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I love my 5 string, and it is so great to have for certain styles and situations!
I’d love another.

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One thing I really liked about them was how flat the fretboards are. Feels great. I just wish I didn’t dislike the string spacing on the one owned.

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+1

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// ANOTHER 4 BASS OR A NEW 5 STRINGS BASS?

The answer is yes.

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Changing your own strings is a piece of cake. I completely understand where you’re coming from, I was there not many months ago. You can do this.

That being said, I had a 5 string, then went BEAD, and now am thinking of a six string (long story short, I wrote a song and felt the limitations of four strings)

If I were to do it again, I would find a quality used Bb235 or TRBX305 and see if I liked it. A new instrument loses half its value when you take it home, but a used on you can sell for what you paid in many cases.

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Wiser words have never been spoken. :smiley:

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This is really good advice.

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Just picking nits here, but you really can’t play the 5 tones you lost on the D string - you can play every other tone from the G string “higher up on the D”, bit you still lost the 5 tones that would be the highest 5 frets of the G string. There’s no equivalent for them on the D.

I know you know this - just clarifying for any new player reading this that BEAD tuning does trade the loss of 5 high tones for the gain of 5 low ones…

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When you go BEAD, you gain 5 notes on the B string, for losing 5 notes on the G string. That’s the trade off. The number of notes on a bass are finite.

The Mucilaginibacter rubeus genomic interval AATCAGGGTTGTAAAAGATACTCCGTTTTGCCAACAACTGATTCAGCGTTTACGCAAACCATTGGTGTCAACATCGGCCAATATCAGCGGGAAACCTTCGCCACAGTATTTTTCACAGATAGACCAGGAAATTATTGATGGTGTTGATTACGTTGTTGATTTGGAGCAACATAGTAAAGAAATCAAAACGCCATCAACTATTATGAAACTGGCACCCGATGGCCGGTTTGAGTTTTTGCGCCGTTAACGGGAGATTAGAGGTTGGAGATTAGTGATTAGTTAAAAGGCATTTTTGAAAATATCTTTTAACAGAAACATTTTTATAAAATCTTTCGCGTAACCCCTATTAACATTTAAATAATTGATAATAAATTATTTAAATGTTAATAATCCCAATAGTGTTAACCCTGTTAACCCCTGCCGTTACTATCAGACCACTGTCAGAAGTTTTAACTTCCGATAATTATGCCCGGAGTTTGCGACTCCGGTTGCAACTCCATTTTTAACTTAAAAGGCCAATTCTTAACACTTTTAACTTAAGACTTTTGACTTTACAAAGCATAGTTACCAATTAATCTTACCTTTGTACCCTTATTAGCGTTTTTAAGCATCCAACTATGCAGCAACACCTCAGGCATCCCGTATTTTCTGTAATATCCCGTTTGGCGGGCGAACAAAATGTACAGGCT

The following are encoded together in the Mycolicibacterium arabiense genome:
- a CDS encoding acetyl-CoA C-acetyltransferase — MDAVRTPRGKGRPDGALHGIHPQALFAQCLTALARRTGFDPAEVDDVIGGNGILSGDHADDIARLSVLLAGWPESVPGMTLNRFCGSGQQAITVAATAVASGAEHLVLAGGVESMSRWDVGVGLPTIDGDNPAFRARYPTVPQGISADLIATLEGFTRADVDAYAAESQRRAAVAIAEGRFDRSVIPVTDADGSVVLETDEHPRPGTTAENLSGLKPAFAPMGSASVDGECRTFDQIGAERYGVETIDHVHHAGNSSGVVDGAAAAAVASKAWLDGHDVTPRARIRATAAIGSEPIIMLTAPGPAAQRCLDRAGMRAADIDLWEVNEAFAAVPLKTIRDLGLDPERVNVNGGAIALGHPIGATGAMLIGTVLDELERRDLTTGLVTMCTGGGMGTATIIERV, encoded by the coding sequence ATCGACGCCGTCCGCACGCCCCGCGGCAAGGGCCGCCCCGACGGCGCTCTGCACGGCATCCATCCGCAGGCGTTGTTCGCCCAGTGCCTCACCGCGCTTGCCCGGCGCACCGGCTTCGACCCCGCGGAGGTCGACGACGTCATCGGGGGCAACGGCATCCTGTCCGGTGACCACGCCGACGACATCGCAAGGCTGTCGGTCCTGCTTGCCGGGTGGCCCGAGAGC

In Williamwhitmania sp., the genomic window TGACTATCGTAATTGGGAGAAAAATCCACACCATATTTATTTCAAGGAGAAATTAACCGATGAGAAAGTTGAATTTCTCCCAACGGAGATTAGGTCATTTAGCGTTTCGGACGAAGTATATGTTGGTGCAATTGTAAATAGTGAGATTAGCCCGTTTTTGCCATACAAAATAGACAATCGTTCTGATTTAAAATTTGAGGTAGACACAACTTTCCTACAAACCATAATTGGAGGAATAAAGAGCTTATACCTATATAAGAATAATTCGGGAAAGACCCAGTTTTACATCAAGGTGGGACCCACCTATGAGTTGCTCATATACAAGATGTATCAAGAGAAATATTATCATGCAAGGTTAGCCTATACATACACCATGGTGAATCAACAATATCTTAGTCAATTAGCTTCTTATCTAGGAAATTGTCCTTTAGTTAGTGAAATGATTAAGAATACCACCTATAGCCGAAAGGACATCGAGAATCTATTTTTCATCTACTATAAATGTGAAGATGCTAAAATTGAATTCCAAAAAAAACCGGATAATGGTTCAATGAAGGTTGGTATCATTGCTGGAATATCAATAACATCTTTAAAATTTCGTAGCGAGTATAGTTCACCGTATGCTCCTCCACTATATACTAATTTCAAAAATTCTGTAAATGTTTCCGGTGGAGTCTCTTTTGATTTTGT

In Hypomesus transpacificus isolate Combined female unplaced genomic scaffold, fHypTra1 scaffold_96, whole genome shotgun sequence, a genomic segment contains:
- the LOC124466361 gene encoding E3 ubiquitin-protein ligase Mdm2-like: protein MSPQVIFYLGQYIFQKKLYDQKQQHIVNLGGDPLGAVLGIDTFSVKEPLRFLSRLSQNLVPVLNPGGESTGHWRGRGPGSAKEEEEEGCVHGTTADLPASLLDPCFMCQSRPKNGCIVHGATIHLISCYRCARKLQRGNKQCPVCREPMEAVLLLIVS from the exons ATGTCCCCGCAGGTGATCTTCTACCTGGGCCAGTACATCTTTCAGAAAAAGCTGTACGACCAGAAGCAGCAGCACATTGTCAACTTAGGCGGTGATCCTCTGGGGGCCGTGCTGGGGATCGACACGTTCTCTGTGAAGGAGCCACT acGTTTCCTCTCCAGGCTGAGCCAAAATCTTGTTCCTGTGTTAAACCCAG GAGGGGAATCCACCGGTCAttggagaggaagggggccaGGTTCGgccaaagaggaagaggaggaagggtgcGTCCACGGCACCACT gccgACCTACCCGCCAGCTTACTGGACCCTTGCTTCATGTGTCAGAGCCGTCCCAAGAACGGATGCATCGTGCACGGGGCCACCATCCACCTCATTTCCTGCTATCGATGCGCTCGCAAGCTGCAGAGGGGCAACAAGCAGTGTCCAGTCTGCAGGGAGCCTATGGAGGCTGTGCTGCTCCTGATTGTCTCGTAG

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Thank you but that is only half true. Those notes when played on the D string do produce a “reasonable facsimile” of the same tones from the G string. While a nitpicky studio engineer might fuss about it, the average person on the dance floor or listening on their car radio can’t tell whether that high B was played on the 4th fret of the G string, or the 9th fret of the D string. I know for sure my hearing is not acute enough to tell the difference, even when I’m the one playing them.
The reality is, after 2 years of playing exclusively 5 string, I cannot recall coming across a single score on which is found notes 2 or more ledger lines below the stave PLUS notes on ledger lines above the stave. I’m sure there are some in existence, and if the day comes that I find myself needing to play that type of score frequently, I would purchase another 5 string. For now, with the type of music I play, one bass with BEAD and another with EADG is adequate for my needs.